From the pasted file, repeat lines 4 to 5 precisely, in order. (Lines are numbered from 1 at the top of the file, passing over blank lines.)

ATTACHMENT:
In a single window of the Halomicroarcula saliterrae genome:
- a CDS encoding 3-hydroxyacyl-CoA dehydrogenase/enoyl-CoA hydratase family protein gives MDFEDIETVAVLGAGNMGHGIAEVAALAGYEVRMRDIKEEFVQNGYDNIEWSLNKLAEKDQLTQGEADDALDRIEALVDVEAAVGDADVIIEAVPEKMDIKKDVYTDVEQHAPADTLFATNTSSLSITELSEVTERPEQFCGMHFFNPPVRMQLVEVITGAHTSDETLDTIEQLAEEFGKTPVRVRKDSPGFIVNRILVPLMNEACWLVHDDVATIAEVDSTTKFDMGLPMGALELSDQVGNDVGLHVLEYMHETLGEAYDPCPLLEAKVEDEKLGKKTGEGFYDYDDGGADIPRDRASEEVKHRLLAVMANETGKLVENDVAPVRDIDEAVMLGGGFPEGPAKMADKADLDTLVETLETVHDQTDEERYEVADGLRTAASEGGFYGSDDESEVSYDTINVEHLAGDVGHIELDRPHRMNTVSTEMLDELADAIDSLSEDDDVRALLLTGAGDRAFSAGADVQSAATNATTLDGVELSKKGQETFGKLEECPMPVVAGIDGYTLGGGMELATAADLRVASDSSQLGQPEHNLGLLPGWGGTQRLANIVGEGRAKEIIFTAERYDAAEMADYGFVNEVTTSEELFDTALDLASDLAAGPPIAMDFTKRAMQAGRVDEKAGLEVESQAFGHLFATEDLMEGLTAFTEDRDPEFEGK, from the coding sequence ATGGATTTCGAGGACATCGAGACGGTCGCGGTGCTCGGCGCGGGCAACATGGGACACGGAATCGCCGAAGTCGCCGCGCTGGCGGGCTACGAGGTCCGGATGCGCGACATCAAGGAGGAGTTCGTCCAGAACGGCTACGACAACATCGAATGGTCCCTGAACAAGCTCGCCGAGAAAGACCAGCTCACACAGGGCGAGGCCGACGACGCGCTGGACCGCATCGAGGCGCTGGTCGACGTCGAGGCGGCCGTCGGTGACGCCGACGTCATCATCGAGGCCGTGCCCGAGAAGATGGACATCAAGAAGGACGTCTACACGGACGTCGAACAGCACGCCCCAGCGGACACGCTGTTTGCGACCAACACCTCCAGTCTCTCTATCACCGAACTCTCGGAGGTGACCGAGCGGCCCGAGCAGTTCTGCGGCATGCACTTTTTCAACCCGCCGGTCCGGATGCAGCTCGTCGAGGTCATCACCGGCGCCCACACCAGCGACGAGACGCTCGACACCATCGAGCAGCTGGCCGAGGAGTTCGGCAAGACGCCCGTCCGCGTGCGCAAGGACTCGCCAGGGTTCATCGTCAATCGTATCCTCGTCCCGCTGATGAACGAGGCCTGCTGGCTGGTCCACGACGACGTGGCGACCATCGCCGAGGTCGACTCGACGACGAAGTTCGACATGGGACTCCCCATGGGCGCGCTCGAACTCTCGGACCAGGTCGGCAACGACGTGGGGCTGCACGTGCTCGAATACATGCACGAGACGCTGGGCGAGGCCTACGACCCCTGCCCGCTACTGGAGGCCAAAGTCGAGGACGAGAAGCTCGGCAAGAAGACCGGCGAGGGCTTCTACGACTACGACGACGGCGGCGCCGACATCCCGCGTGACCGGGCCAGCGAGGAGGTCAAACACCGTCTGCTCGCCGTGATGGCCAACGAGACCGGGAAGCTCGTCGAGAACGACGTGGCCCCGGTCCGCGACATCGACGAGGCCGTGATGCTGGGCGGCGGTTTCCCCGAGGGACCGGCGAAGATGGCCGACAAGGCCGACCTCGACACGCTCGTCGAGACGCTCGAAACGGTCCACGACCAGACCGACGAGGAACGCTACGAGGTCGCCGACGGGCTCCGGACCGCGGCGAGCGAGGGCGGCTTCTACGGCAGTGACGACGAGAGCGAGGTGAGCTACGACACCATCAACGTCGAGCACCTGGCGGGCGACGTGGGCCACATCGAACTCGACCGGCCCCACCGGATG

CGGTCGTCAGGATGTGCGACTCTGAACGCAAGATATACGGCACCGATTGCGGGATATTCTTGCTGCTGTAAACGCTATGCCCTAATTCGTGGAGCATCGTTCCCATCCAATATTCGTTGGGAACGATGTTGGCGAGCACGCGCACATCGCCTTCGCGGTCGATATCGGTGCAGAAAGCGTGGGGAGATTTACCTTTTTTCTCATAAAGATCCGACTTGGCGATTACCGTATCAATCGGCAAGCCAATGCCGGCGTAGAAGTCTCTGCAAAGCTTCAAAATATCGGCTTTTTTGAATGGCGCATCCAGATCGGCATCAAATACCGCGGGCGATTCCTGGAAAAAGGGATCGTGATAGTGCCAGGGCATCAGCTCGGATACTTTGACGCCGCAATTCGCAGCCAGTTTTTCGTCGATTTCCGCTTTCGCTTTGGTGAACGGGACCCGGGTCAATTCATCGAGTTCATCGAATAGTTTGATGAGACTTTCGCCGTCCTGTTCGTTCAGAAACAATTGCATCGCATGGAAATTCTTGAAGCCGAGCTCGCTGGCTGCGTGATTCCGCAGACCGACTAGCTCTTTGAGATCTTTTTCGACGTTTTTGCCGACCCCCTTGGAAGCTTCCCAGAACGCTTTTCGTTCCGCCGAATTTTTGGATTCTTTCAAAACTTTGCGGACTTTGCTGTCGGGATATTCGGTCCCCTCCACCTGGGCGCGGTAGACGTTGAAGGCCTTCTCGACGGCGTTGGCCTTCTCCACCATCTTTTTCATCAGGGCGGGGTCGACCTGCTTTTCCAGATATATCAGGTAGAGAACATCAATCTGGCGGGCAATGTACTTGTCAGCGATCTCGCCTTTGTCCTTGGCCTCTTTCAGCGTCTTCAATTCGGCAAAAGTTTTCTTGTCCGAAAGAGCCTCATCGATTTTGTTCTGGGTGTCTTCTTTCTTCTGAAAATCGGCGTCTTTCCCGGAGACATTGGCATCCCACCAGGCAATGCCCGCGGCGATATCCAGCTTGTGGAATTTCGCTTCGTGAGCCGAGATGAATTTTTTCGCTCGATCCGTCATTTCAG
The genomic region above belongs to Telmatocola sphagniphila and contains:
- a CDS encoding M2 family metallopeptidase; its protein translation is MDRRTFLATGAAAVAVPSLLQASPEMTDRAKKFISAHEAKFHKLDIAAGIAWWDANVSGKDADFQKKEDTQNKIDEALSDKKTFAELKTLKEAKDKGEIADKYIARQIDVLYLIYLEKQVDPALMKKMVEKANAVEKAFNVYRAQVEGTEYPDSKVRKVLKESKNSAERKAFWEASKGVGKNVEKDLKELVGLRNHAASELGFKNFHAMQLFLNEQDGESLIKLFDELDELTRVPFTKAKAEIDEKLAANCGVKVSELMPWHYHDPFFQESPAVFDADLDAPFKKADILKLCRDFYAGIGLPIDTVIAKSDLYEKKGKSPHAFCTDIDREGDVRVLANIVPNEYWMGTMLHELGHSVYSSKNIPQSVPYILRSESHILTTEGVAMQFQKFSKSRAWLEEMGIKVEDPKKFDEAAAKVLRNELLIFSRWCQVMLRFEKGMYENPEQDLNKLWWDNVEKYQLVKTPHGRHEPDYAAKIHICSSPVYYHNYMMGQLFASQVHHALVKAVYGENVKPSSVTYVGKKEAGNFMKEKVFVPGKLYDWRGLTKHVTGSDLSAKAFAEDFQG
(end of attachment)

The genomic region above belongs to Telmatocola sphagniphila and contains:
- a CDS encoding M2 family metallopeptidase; its protein translation is MDRRTFLATGAAAVAVPSLLQASPEMTDRAKKFISAHEAKFHKLDIAAGIAWWDANVSGKDADFQKKEDTQNKIDEALSDKKTFAELKTLKEAKDKGEIADKYIARQIDVLYLIYLEKQVDPALMKKMVEKANAVEKAFNVYRAQVEGTEYPDSKVRKVLKESKNSAERKAFWEASKGVGKNVEKDLKELVGLRNHAASELGFKNFHAMQLFLNEQDGESLIKLFDELDELTRVPFTKAKAEIDEKLAANCGVKVSELMPWHYHDPFFQESPAVFDADLDAPFKKADILKLCRDFYAGIGLPIDTVIAKSDLYEKKGKSPHAFCTDIDREGDVRVLANIVPNEYWMGTMLHELGHSVYSSKNIPQSVPYILRSESHILTTEGVAMQFQKFSKSRAWLEEMGIKVEDPKKFDEAAAKVLRNELLIFSRWCQVMLRFEKGMYENPEQDLNKLWWDNVEKYQLVKTPHGRHEPDYAAKIHICSSPVYYHNYMMGQLFASQVHHALVKAVYGENVKPSSVTYVGKKEAGNFMKEKVFVPGKLYDWRGLTKHVTGSDLSAKAFAEDFQG